check of sufficient strength, protocols can be demultiplexed with
   high reliability.  However, this form of demultiplexing can be
   grossly inefficient, as every datagram needs to be validated once for
   each potential protocol that is in use.

3.  Multiplexing Considerations

   Practical multiplexing schemes rely on simpler and more direct
   differences between protocols.  For instance, RFC 7983 [RT-MUX]
   separates protocols based on the value of the first octet.  While
   this scheme is cheap and effective, it has the drawback of using a
   limited space of potential values.  Of the 256 possible values for
   the first octet, RFC 7983 consumes 132 values.  Adding more protocols
   to the set that can be multiplexed would reduce the available space

   The design in RFC 7983 was initially opportunistic in nature.  The
   original set of protocols that were selected included only DTLS,
   SRTP, and STUN.  Since then, compatibility with that scheme has
   constrained the design of other protocols so that they fit within
   this scheme.  This is not an indefinitely sustainable posture.

   The need to multiplex can create unwanted constraints on the designs
   of protocols, particularly as protocols evolve.  For a protocol that
   is used exclusively or predominantly in a multiplexed meta-protocol,
   this does not present a significant burden, but protocols that have
   uses in other contexts are different.

   For instance, DTLS 1.3 [DTLS13] defines a record layout that uses the
   first octet in a very different fashion to earlier versions; this
   design is constrained by the need to remain compatible with the
   scheme in RFC 7983 [RT-MUX].

   Multiplexing should not be a primary consideration in design of new
   protocols that might be multiplexed.  Similary, the design of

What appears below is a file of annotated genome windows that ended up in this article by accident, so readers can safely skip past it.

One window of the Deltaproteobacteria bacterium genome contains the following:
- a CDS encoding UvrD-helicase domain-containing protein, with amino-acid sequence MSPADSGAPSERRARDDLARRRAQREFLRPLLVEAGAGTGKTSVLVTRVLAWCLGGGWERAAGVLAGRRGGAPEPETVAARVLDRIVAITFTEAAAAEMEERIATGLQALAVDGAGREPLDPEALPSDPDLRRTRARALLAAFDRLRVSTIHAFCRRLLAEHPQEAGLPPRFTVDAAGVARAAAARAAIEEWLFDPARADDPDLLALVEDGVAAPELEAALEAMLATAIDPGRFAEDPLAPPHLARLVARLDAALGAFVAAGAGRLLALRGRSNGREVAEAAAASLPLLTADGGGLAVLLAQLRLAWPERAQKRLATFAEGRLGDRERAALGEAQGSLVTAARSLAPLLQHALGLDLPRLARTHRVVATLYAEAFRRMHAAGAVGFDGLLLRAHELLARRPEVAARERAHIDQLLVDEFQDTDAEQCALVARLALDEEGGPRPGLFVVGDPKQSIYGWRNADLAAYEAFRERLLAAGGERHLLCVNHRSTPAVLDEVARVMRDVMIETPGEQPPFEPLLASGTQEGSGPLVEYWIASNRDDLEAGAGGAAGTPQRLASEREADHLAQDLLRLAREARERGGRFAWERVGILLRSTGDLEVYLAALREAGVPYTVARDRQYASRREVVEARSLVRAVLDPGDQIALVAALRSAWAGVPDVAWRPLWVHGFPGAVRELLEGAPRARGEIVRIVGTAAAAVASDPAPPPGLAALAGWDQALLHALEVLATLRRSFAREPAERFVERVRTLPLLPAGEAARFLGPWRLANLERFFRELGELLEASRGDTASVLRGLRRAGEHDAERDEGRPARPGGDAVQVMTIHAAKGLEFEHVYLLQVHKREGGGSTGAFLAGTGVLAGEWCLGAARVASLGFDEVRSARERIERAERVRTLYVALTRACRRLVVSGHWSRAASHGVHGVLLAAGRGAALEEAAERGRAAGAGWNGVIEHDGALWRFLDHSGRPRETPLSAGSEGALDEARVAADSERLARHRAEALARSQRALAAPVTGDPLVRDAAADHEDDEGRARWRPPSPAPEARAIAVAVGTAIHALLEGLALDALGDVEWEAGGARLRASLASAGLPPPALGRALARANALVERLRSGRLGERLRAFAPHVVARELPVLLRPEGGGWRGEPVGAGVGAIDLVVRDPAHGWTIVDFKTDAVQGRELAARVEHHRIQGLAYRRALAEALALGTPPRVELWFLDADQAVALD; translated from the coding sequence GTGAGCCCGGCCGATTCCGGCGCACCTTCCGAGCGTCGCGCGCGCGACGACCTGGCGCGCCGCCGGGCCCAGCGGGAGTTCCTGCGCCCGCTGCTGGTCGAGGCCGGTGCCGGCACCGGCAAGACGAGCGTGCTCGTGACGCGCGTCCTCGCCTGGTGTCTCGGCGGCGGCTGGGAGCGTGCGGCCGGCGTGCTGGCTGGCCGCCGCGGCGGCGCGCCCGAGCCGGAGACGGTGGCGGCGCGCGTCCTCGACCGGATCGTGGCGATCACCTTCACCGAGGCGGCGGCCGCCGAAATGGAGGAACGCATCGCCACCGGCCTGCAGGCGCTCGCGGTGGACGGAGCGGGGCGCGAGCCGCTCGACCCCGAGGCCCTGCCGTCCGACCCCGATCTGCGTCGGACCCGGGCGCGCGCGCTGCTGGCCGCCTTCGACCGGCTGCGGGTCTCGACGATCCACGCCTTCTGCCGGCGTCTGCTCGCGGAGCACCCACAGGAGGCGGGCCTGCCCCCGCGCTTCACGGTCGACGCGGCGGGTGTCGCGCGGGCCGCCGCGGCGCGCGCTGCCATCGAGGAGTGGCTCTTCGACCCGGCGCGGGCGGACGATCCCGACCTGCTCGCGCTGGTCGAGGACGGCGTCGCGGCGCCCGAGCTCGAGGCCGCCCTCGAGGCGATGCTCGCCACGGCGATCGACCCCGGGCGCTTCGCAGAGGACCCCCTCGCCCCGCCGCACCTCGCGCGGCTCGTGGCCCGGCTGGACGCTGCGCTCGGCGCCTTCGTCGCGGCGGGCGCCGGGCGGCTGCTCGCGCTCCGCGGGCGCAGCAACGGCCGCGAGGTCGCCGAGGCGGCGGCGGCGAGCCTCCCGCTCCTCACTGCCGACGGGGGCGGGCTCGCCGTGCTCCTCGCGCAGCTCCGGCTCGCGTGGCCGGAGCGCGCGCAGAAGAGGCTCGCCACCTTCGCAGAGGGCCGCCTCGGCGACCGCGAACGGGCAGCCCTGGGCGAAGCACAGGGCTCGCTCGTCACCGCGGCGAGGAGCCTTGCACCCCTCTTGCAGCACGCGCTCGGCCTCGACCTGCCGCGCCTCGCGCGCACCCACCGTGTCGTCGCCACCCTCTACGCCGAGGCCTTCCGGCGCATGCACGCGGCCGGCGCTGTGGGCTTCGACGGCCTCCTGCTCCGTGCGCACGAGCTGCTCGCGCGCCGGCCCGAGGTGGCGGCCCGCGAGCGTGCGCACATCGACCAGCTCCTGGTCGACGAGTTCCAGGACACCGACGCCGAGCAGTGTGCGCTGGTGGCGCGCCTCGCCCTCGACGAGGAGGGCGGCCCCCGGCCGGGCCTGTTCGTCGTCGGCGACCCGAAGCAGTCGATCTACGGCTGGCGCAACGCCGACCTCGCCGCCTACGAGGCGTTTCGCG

extensions or revisions to protocols should not be constrained by the
   potential for multiplexing.  Multiplexing considerations might be
   paid greater attention depending on how likely it is that the
   protocol will be used together with other protocols.

   For example, a new version of RTP [RTP] might consider setting the
   version field to 3.  While this space in the multiplexing scheme in

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   [RT-MUX] is currently unallocated, changing the RTP version greatly
   reduces the space available for other protocols.  Because RTP is
   frequently used in a multiplexed context, changing the RTP header is
   best avoided.

3.1.  Alternative Multiplexing Designs

   Protocol multiplexing works most efficiently when the protocol in use
   for any given packet can be identified using only the contents of the
   packet.  Stateful multiplexing - where multiplexing rules change
   based on protocol state - is possible, but is best avoided.

   A protocol that intends to multiplex several protocols can avoid this
   sort of pressure by adding an explicit multiplexing protocol layer.
   The simplest multiplexing protocol is a shim of a small number of
   octets that is added to the start or end of every datagram.  The
   value of these octets is then used to identify the protocol.

   For a scheme like that in [RT-MUX], it is possible to use a shim for
   only some protocols, whether other protocols are multiplexed based on
   their inherent observable properties.

   Expanding the size of datagrams can have implications for protocol
   operation.  Trivially, it reduces the space in the path maximum
   transfer unit (PMTU) [PMTUv4], [PMTUv6] available to the multiplexed

   More substantially, the addition of octets to a protocol datagram -
   especially at the start - can also mean that the apparent format of
   datagrams changes.  If a multiplexed meta-protocol adds octets to the
   start of payloads, this reduces the degree to which the multiplexed
   meta-protocol can be identified correctly.  Some middleboxes have
   been shown to observe and discriminate based on the content of flows,
   even when large parts of a flow is encrypted and therefore
   inaccessible to the middlebox.  Octets added to the start of a
   datagram could cause middleboxes to apply different treatment to a